PainSci summary of Lauersen 2014?This page is one of thousands in the PainScience.com bibliography. It is not a general article: it is focused on a single scientific paper, and it may provide only just enough context for the summary to make sense. Links to other papers and more general information are provided at the bottom of the page, as often as possible. ★★★☆☆?3-star ratings are for typical studies with no more (or less) than the usual common problems. Ratings are a highly subjective opinion, and subject to revision at any time. If you think this paper has been incorrectly rated, please let me know.
This meta-analysis is the best reference available to support the general claim that resistance training will prevent overuse injuries. Unfortunately, “the best” is not very good: the authors’ conclusion about injury prevention is based on data from just four studies of questionable/limited relevance, and there is contrary evidence.
All the 4 studies are of the lower limb, two of them about hamstrings and eccentric training, both of which have limited applicability to the question of preventing overuse injuries (most injuries of the hamstrings are not overuse injuries, and eccentric training is not typical resistance training). The third was a study of ACL injuries, which are traumatic, not overuse, so that doesn’t contribute to the case for preventing overuse injuries. And the final one was for patellofemoral pain, which does count, but its results are hardly decisive (see Coppack et al).
Strengthening might prevent overuse injuries, but that’s an untested hypothesis, and this citation simply does not provide meaningful support for it. Not even remotely.
(Meanwhile, it does provide adequate support for the conclusion that stretching is useless for injury prevention. The overly optimistic conclusions were not enough for good news about that: “consistently favourable estimates were obtained for all injury prevention measures except for stretching.”)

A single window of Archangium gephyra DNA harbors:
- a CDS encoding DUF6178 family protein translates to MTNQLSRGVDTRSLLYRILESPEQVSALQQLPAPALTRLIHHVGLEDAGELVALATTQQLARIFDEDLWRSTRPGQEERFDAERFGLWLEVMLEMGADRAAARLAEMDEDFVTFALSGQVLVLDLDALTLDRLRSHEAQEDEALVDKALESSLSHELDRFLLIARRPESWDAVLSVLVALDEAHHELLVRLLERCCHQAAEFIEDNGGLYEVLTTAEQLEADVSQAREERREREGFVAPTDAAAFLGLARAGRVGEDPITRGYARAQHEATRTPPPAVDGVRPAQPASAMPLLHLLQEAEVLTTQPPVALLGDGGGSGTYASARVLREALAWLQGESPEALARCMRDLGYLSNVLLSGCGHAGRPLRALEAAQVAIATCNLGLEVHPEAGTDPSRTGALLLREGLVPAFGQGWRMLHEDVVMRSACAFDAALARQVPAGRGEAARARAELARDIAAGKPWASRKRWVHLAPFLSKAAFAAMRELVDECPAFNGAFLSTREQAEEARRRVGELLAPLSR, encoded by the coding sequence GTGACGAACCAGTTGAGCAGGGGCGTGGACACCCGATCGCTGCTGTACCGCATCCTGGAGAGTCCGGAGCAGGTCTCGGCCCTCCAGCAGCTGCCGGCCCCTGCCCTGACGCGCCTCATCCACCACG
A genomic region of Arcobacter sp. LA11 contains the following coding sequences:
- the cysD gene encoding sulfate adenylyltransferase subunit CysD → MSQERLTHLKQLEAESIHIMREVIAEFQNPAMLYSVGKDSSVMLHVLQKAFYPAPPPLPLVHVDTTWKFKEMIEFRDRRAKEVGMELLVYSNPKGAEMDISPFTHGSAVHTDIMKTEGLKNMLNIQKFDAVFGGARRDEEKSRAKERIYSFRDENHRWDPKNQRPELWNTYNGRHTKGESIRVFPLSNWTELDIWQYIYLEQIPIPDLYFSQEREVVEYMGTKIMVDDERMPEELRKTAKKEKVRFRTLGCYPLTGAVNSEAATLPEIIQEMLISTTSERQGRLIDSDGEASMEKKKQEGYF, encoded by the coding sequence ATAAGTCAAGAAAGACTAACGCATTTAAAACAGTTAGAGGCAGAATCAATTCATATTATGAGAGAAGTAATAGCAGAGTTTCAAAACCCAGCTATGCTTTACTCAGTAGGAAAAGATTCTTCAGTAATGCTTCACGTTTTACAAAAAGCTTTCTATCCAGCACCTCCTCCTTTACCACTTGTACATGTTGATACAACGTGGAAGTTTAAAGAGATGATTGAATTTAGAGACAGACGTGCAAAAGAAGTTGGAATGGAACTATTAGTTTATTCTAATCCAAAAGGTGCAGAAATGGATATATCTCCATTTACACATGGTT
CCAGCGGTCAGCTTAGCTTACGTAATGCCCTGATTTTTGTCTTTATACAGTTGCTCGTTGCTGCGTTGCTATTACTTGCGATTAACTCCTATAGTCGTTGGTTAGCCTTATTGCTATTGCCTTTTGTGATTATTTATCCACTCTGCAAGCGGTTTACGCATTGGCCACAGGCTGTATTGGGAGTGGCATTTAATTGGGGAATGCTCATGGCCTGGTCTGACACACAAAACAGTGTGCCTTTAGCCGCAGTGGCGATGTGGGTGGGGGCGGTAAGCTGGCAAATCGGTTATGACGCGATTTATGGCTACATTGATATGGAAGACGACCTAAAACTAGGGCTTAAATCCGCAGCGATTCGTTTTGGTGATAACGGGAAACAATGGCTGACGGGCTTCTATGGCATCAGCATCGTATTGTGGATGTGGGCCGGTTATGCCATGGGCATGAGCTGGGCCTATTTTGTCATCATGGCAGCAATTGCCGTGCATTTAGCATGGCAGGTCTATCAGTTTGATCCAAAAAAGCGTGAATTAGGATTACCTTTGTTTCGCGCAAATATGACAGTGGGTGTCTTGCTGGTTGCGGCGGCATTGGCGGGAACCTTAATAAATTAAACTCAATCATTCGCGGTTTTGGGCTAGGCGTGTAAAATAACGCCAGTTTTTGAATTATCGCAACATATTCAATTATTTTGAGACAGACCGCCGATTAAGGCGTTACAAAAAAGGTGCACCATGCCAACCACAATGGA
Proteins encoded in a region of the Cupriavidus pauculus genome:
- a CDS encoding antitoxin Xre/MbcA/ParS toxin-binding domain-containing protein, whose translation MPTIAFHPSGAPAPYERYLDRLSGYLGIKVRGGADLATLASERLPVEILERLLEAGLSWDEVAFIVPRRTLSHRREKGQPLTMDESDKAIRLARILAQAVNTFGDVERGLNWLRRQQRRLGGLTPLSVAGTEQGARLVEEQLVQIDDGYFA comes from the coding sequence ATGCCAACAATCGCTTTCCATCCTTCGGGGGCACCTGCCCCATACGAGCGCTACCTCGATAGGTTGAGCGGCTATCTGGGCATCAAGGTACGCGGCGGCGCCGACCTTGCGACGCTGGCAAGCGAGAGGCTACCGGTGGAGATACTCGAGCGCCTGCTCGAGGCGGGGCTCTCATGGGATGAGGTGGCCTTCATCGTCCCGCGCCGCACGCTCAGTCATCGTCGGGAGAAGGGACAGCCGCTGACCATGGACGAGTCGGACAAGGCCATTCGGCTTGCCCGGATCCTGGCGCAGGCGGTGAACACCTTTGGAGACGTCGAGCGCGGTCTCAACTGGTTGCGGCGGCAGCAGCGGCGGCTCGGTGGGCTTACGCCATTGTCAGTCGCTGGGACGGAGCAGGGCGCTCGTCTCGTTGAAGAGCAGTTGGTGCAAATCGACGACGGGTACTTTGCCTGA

~ Paul Ingraham
original abstract†Abstracts here may not perfectly match originals, for a variety of technical and practical reasons. Some abstacts are truncated for my purposes here, if they are particularly long-winded and unhelpful. I occasionally add clarifying notes. And I make some minor corrections.
BACKGROUND: Physical activity is important in both prevention and treatment of many common diseases, but sports injuries can pose serious problems.
OBJECTIVE: To determine whether physical activity exercises can reduce sports injuries and perform stratified analyses of strength training, stretching, proprioception and combinations of these, and provide separate acute and overuse injury estimates.
MATERIAL AND METHODS: PubMed, EMBASE, Web of Science and SPORTDiscus were searched and yielded 3462 results. Two independent authors selected relevant randomised, controlled trials and quality assessments were conducted by all authors of this paper using the Cochrane collaboration domain-based quality assessment tool. Twelve studies that neglected to account for clustering effects were adjusted. Quantitative analyses were performed in STATA V.12 and sensitivity analysed by intention-to-treat. Heterogeneity (I(2)) and publication bias (Harbord's small-study effects) were formally tested.